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Three things we learned from Rishi Sunak’s Liaison Committee appearance

How did the prime minister fare at his grilling by a committee of parliament’s senior MPs?

Prime minister Rishi Sunak at the Liaison Committee in March 2024.
Prime minister Rishi Sunak appeared at the Liaison Committee on 26 March 2024.

Stuart Hoddinott and Finn Baker watched on as the prime minister faced questioning from the Liaison Committee on the government’s spending plans

Rishi Sunak’s claims about local government finance don’t stack up

The prime minister dismissed the committee’s concerns about the parlous state of local authority finances, pointing to substantial increases in funding since 2019 and support for adult social care as evidence that the government has done its part in funding local government. There is some truth to this. Local authority core spending power – the amount that they can spend on services – has risen by 16.3% in real terms since 2019/20.

However, that funding injection follows a decade in which core spending power fell by roughly a quarter in real terms. In that context, recent funding uplifts are welcome but still leave councils approximately 10% worse off than they were in 2010/11.  

That cut might have been manageable if local authorities had not also faced rising demand for some of their most expensive services: adult and children’s social care, homelessness services, and special educational needs and disability (SEND) services. The recent rises in funding are less the result of largesse from government, and more the unavoidable reversal of cuts that have proved to be politically unsustainable. 

Despite Sunak’s protestations, his government knows that local government finance is in a critical state. The Department for Levelling Up, Housing and Communities (DLUHC) has extended the use of what it calls “Exceptional financial support” 7 Local Government Association, Provisional Local Government Finance Settlement 2024/25: On-the-day briefing, 18 December 2023,  for local authorities – which typically means allowing councils to sell assets to cover day-to-day spending – for 2023/24 and 2024/25. So far the government has provided 18 local authorities with this form of support worth £1.4bn in 2024/25 8 Department for Levelling Up, Housing and Communities, Exceptional financial support for local authorities for 2024-25, 29 February 2024,  – a real terms increase of 58% compared to 2023/24.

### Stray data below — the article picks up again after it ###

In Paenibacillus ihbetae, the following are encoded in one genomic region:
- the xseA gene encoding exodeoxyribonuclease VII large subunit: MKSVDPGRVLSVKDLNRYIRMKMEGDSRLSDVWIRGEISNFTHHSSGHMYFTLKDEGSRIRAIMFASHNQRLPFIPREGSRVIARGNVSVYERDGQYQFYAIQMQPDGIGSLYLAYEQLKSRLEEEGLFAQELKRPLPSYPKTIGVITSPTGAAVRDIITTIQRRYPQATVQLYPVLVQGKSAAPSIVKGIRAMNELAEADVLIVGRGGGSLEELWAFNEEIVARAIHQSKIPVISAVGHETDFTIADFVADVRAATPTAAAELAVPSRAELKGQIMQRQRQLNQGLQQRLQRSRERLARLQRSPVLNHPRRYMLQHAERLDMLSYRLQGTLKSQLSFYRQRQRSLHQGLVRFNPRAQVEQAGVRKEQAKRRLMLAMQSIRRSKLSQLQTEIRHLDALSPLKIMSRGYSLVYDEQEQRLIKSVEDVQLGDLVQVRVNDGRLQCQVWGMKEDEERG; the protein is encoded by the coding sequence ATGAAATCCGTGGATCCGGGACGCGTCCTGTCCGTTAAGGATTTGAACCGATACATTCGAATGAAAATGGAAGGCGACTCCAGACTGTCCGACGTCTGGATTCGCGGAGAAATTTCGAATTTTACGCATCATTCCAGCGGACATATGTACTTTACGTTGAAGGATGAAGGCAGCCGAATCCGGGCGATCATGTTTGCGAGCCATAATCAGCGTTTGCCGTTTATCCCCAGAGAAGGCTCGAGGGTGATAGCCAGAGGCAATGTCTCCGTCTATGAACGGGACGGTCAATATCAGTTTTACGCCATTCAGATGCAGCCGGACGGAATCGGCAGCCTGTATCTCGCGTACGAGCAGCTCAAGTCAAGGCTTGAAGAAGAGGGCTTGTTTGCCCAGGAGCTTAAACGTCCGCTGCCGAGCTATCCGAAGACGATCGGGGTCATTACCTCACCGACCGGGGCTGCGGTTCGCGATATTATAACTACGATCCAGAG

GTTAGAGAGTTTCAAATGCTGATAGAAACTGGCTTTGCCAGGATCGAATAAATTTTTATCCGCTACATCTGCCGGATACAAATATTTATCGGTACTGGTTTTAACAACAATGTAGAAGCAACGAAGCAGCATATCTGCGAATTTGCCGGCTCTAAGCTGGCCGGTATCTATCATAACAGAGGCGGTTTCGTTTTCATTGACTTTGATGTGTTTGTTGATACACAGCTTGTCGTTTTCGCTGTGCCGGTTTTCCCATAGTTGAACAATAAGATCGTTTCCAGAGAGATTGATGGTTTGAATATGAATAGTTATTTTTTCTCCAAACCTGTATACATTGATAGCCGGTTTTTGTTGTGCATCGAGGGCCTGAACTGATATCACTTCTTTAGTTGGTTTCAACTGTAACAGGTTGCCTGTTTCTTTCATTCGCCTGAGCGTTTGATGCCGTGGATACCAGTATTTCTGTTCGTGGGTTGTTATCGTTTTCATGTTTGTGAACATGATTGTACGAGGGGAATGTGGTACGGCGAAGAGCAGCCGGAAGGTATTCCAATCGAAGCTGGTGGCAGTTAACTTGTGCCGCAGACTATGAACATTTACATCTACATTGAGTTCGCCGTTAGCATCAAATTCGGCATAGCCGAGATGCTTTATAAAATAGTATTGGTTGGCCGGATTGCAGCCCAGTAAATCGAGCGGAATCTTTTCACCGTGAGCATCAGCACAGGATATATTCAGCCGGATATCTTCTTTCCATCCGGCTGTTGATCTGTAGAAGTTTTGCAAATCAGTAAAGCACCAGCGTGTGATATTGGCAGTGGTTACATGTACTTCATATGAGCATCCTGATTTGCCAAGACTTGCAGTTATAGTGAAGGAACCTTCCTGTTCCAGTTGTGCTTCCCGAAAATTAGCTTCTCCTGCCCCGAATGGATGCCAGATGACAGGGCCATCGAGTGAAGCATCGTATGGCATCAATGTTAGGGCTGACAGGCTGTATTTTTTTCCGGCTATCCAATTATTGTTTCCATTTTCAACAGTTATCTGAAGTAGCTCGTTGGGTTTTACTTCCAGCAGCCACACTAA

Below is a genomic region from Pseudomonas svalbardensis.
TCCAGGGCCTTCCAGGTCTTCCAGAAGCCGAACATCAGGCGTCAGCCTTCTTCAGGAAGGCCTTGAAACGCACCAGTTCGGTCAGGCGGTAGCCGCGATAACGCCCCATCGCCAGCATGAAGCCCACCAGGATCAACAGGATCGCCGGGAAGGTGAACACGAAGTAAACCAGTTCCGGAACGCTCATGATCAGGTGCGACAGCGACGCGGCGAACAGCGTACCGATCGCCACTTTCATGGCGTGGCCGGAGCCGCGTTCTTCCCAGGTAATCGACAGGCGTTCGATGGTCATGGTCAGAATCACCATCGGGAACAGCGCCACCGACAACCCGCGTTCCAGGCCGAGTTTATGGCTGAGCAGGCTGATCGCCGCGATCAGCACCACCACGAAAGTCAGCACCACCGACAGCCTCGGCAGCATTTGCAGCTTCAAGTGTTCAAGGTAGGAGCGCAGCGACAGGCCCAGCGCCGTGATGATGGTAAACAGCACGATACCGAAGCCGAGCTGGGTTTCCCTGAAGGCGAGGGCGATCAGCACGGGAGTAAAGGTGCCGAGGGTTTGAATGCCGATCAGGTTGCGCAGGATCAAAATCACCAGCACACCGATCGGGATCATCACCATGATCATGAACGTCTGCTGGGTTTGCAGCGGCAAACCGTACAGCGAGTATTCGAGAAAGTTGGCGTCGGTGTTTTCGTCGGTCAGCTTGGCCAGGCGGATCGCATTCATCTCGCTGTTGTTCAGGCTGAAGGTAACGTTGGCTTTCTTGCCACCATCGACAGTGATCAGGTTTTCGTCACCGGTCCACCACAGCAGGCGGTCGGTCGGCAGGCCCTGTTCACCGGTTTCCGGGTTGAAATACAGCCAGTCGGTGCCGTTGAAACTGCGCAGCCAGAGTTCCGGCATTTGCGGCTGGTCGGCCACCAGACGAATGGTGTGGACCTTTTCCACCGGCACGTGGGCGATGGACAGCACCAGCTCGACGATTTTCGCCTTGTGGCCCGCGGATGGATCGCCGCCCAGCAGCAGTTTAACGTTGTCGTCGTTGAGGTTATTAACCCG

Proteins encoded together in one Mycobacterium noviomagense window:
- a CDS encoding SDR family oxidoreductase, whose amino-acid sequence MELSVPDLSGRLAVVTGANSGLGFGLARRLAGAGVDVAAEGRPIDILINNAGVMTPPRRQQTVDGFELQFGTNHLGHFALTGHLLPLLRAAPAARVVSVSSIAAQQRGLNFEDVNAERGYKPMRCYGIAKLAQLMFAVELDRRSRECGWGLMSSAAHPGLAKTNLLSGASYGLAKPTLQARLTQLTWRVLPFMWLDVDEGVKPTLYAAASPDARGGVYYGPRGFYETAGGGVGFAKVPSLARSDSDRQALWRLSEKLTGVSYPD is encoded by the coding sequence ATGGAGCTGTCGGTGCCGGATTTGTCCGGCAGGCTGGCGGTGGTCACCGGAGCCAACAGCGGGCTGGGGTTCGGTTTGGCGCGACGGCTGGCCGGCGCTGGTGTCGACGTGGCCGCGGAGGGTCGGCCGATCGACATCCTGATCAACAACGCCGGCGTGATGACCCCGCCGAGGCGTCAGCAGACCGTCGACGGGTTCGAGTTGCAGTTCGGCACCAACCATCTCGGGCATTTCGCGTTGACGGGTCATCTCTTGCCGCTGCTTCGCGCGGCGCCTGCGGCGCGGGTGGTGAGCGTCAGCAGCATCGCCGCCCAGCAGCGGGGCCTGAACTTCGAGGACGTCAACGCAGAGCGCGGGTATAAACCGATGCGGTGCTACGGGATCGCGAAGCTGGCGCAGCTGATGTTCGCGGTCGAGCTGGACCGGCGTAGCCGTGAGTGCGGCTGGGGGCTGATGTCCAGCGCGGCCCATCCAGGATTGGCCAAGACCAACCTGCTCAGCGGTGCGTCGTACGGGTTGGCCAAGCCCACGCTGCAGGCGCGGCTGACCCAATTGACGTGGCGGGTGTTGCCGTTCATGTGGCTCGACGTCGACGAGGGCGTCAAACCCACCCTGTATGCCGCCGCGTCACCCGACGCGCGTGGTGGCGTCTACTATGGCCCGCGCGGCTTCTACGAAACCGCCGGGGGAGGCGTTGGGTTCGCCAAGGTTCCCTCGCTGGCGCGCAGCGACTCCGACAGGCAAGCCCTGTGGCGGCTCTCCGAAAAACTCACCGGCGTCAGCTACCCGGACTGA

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Only the government is to blame for uncertainty over spending plans  

Despite repeated questioning from the committee, Sunak avoided providing clarity on how topline spending plans will translate into departmental settlements after March 2025. He said that annual spending increases have “not been divvied up into various departments, and that is what spending reviews are for. Necessarily, government will prioritise at that moment”.  

This would be a more convincing argument if it was impossible for his government to provide more details. But that is not the case. The government has made a choice to provide headline spending increases (approximately 1% annual real terms increases in day-to-day spending) but not to provide details about how those plans break down at a departmental level. With a potential autumn election, it would be possible for the government to run a single-year spending round over the summer, even if that would have been overturned by an incoming government. There is a good reason the government didn’t do this: providing spending details would reveal politically unpalatable outcomes and allows them to cut taxes in the short-term while still meeting their debt fiscal rule.

There are two potential paths for the government with the current post 2024/25 spending plans. Either it can meet its commitments on the NHS, childcare, defence, and foreign aid and consequently impose real terms cuts of -3% per head per year on areas such as local government and the criminal justice system. Or it can distribute spending more evenly and break those commitments. The true reason for not clarifying spending allocations is because doing so would shatter the fiscal illusion that Sunak and his government have worked so hard to create, and on which he hopes to fight the election. 

The Liaison Committee will look very different after the general election 

A graphic to show which select committee chairs are standing down at the next election. Five of the 14 committee chairs who participated in this week’s Liaison Committee meeting have announced that they will leave the Commons at the end of the parliament.

Five of the 14 committee chairs who participated in this week’s Liaison Committee meeting have announced that they will leave the Commons at the end of the parliament. Overall, 10 of the 33 serving select committee chairs currently plan to stand down, representing the largest cohort of retiring chairs since 2010.

This exodus of talent from the green benches – with 99 MPs due to depart at the next election – risks undermining scrutiny of whoever forms the next government. It also poses yet another challenge to the select committee system, already beleaguered by poor attendance and a rapid turnover of chairs, with the defence committee having had three chairs in the last six months alone. New MPs and experienced hands alike must work quickly in the new parliament to plug these gaps if they are to hold the next government to account.  

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Prime minister Rishi Sunak answering questions in front of the Liaison Select Committee at the House of Commons

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